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Clin Cancer Res. 2005 Jun 1;11(11):4241-50.

Tumor vascular response to photodynamic therapy and the antivascular agent 5,6-dimethylxanthenone-4-acetic acid: implications for combination therapy.

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Department of Cell Stress Biology (Photodynamic Therapy Center), Roswell Park Cancer Institute, Buffalo, New York 14263, USA.



Photodynamic therapy (PDT) is a clinically approved treatment for a variety of solid malignancies. 5,6-Dimethylxanthenone-4-acetic acid (DMXAA) is a potent vascular targeting agent that has been shown to be effective against a variety of experimental rodent tumors and xenografts and is currently undergoing clinical evaluation. We have previously reported that the activity of PDT against transplanted mouse tumors is selectively enhanced by DMXAA. In the present study, we investigated the in vivo tumor vascular responses to the two treatments given alone and in combination.


Vascular responses to (i) four different PDT regimens using the photosensitizer 2-[1-hexyloxyethyl]-2-devinyl pyropheophorbide-a (HPPH) at two different fluences (128 and 48 J/cm(2)) and fluence rates (112 and 14 mW/cm(2)), (ii) 5-aminolevulinic acid (ALA)-sensitized PDT (135 J/cm(2) at 75 mW/cm(2)), (iii) DMXAA at a high (30 mg/kg) and low dose (25 mg/kg), and (iv) the combination of HPPH-PDT (48 J/cm(2) at 112 mW/cm(2)) and low-dose DMXAA were studied in BALB/c mice bearing Colon-26 tumors.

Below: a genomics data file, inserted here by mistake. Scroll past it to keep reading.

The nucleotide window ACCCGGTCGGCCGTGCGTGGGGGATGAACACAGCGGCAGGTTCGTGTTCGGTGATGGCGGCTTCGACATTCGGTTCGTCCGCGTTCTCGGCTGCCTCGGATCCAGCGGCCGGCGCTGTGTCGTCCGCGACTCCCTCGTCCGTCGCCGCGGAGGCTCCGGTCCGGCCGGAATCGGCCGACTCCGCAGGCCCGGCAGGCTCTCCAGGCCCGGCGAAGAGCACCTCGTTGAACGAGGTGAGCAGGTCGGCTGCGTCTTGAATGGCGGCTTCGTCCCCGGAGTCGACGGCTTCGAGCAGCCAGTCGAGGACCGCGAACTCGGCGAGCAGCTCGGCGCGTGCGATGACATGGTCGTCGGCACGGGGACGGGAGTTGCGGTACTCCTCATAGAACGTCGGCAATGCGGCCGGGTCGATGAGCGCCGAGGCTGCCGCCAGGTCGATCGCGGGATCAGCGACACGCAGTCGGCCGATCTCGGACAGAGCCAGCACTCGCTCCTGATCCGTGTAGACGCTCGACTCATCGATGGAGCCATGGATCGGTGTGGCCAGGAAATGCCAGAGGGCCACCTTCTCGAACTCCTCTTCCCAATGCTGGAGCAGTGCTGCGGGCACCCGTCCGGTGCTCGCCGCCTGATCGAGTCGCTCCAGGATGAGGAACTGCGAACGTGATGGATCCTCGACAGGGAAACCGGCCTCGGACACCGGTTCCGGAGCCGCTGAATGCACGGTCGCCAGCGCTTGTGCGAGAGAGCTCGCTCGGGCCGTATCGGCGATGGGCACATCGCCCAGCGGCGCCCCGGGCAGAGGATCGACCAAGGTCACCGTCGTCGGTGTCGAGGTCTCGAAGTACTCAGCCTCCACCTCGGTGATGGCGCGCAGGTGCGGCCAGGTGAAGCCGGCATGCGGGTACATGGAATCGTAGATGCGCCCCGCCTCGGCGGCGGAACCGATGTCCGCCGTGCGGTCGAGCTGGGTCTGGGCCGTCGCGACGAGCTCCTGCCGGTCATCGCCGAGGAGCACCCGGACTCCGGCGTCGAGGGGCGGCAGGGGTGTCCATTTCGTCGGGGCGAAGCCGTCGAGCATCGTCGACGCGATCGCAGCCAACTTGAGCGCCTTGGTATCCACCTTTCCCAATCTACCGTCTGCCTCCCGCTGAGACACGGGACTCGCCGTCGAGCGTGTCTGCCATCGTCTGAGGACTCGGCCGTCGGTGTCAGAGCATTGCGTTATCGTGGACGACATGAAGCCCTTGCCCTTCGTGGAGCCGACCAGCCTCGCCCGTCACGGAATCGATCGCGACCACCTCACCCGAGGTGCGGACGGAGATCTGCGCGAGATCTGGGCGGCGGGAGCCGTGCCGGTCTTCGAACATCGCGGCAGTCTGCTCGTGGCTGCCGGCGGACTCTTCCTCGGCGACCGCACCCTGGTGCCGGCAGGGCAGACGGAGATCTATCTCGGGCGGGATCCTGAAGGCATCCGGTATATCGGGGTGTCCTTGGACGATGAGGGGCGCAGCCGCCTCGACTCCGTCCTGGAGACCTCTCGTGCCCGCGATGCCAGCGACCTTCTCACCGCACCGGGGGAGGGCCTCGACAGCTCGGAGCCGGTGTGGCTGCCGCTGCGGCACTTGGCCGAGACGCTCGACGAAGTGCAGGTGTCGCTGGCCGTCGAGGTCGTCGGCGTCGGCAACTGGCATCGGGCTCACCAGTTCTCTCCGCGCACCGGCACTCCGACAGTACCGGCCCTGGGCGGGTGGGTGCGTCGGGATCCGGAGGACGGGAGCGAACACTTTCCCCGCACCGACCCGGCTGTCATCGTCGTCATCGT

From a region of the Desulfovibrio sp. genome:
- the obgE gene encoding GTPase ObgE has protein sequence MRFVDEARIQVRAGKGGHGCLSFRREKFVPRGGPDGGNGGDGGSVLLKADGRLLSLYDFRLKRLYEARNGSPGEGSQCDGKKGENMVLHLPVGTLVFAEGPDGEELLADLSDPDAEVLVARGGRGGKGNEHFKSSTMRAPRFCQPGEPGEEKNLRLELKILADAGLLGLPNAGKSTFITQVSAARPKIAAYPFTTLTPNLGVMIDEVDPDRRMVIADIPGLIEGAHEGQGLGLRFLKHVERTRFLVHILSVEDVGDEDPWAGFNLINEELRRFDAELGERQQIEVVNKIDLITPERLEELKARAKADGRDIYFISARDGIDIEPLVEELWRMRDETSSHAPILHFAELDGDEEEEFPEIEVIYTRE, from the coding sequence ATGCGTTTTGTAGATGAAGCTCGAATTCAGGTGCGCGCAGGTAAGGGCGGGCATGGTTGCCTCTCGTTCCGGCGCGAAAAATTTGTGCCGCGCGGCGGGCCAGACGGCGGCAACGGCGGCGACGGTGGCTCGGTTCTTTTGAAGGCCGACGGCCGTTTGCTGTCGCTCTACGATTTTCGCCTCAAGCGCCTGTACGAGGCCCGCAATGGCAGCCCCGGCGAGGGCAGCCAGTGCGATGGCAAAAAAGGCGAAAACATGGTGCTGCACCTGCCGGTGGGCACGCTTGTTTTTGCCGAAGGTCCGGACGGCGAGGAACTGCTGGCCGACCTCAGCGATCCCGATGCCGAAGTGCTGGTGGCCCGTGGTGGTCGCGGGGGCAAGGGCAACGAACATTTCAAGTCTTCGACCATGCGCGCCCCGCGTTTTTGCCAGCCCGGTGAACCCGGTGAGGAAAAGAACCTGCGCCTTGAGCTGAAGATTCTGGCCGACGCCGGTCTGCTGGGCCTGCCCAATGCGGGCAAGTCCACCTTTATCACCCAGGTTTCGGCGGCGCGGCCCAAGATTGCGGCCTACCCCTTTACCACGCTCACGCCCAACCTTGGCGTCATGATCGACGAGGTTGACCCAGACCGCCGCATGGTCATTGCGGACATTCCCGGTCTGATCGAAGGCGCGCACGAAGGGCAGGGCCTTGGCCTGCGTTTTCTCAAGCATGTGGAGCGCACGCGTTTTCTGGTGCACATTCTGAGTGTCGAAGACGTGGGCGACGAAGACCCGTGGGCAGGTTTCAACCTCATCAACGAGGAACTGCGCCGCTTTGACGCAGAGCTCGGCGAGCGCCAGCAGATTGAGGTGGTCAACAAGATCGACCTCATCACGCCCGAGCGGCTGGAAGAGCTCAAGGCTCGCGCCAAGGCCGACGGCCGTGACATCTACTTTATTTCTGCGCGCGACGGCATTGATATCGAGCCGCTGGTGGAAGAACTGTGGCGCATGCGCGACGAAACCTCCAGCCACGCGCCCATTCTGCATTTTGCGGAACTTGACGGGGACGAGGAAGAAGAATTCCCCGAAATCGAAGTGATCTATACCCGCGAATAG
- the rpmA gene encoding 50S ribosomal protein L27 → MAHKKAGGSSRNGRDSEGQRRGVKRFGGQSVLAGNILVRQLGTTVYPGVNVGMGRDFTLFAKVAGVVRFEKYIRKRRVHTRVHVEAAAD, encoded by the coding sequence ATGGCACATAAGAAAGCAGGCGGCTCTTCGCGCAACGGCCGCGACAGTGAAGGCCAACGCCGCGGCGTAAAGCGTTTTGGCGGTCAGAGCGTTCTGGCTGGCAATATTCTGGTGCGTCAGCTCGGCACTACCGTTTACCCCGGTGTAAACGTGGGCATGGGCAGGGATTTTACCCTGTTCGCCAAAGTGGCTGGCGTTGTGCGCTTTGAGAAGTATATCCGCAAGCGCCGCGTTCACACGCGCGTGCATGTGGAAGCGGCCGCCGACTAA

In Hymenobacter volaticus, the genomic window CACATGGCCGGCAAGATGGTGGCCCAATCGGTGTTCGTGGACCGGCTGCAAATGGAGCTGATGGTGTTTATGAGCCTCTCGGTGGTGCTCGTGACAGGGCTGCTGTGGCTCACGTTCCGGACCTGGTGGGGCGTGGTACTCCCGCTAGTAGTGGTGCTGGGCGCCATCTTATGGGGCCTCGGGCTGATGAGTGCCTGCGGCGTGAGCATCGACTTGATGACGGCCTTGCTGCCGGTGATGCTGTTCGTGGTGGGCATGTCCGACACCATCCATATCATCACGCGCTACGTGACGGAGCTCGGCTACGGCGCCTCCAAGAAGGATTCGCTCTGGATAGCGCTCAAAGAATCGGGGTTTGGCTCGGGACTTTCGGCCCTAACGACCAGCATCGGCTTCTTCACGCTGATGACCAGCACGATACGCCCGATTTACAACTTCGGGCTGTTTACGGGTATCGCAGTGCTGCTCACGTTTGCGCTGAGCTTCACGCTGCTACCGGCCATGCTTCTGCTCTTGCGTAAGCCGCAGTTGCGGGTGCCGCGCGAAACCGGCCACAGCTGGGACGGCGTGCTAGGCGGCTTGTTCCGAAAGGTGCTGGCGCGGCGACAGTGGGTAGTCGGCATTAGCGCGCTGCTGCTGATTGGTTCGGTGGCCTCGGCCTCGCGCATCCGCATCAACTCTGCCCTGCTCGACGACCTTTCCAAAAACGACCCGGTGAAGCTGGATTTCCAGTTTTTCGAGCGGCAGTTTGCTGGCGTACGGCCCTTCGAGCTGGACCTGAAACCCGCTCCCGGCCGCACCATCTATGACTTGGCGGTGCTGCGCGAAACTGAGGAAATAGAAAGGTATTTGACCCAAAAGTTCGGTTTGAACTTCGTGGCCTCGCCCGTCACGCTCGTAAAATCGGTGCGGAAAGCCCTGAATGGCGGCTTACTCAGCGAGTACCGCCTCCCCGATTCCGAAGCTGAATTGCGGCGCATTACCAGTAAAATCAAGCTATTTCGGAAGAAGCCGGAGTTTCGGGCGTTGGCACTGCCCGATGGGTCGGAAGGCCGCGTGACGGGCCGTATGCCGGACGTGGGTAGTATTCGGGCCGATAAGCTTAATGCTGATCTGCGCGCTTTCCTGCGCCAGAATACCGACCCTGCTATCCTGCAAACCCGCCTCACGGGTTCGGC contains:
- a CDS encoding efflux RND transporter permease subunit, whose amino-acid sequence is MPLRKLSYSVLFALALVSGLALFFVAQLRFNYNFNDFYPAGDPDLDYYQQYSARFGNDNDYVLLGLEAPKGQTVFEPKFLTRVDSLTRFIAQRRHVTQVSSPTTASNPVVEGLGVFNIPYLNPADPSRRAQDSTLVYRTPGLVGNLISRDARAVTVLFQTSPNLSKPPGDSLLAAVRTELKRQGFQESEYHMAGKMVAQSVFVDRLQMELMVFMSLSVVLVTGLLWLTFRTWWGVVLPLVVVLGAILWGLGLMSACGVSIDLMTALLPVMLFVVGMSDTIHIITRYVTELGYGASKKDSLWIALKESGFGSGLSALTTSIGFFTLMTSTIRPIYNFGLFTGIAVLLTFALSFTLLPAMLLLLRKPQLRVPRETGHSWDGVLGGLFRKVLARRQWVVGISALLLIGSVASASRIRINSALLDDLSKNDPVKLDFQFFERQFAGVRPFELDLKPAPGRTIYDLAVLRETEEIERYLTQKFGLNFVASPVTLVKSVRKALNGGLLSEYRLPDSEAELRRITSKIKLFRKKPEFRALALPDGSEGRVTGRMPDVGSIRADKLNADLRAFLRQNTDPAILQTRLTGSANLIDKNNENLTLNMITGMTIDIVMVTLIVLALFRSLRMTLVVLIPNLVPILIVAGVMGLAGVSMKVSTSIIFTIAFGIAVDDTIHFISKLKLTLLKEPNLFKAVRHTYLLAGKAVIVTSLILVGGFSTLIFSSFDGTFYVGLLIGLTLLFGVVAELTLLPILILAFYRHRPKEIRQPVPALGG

PDT-induced changes in vascular permeability, determined using noninvasive magnetic resonance imaging with a macromolecular contrast agent, were regimen dependent and did not predict tumor curability. However, a pattern of increasing (4 hours after treatment) and then decreasing (24 hours after) contrast agent concentrations in tumors, seen after high-dose DMXAA or the combination of PDT and low-dose DMXAA, was associated with long-term cure rates of >70%. This pattern was attributed to an initial increase in vessel permeability followed by substantial endothelial cell damage (CD31 immunohistochemistry) and loss of blood flow (fluorescein exclusion assay). Low dose-rate PDT, regardless of the delivered dose, increased the level of magnetic resonance contrast agent in peritumoral tissue, whereas treatment with either DMXAA alone, or PDT and DMXAA in combination resulted in a more selective tumor vascular response.


The observed temporal and spatial differences in the response of tumor vessels to PDT and DMXAA treatments could provide valuable assistance in the optimization of scheduling when combining these therapies. The combination of PDT and DMXAA provides therapeutically synergistic and selective antitumor activity. Clinical evaluation of this combination is warranted.

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